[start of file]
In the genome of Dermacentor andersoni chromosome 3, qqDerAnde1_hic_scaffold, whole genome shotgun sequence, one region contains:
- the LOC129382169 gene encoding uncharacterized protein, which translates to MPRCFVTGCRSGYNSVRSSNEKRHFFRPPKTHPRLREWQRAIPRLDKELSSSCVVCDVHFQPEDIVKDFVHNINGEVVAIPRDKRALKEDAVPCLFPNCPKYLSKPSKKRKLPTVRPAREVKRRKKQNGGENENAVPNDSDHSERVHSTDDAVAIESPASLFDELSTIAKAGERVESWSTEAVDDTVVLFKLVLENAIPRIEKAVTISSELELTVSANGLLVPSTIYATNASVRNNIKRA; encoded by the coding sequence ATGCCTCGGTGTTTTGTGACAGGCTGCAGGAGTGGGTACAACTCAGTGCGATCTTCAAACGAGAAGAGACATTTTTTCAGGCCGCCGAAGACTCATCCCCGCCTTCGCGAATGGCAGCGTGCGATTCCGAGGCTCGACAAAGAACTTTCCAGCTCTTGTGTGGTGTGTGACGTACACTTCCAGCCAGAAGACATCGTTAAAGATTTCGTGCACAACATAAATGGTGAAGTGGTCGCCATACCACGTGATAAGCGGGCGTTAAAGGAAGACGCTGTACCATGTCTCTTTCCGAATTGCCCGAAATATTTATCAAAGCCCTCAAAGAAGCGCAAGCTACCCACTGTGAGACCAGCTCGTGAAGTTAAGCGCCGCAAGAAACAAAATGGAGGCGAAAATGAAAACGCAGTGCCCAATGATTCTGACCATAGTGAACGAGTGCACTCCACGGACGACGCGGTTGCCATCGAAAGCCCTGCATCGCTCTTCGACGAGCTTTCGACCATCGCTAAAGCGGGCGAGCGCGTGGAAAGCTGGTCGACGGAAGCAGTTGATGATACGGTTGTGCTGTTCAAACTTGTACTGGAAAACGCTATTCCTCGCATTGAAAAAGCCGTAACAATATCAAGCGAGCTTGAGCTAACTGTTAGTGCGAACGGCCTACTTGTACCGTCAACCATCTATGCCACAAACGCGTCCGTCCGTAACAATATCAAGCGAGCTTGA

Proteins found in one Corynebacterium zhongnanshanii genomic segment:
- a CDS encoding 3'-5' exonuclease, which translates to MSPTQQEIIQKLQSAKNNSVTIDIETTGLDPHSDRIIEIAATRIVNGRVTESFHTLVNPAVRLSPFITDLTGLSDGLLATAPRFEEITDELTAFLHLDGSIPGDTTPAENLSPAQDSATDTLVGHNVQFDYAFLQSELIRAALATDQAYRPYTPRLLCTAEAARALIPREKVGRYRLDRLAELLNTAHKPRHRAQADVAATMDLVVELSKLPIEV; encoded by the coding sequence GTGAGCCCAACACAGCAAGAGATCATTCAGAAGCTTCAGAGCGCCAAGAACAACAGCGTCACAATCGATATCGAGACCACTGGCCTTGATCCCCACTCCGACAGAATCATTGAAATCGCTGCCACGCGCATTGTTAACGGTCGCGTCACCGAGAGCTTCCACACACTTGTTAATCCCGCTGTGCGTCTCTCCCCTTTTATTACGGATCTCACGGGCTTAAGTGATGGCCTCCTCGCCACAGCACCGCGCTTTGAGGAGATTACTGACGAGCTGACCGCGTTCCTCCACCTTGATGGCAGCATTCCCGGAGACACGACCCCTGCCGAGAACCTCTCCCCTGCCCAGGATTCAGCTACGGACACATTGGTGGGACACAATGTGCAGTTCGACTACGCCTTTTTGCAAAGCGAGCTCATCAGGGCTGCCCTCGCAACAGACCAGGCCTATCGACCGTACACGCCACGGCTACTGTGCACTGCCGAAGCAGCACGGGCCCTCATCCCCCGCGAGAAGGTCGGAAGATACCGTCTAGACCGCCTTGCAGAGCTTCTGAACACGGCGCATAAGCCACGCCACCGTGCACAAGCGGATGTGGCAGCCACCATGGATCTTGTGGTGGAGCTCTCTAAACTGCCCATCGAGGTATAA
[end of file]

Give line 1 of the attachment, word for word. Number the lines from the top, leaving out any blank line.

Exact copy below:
In the genome of Dermacentor andersoni chromosome 3, qqDerAnde1_hic_scaffold, whole genome shotgun sequence, one region contains: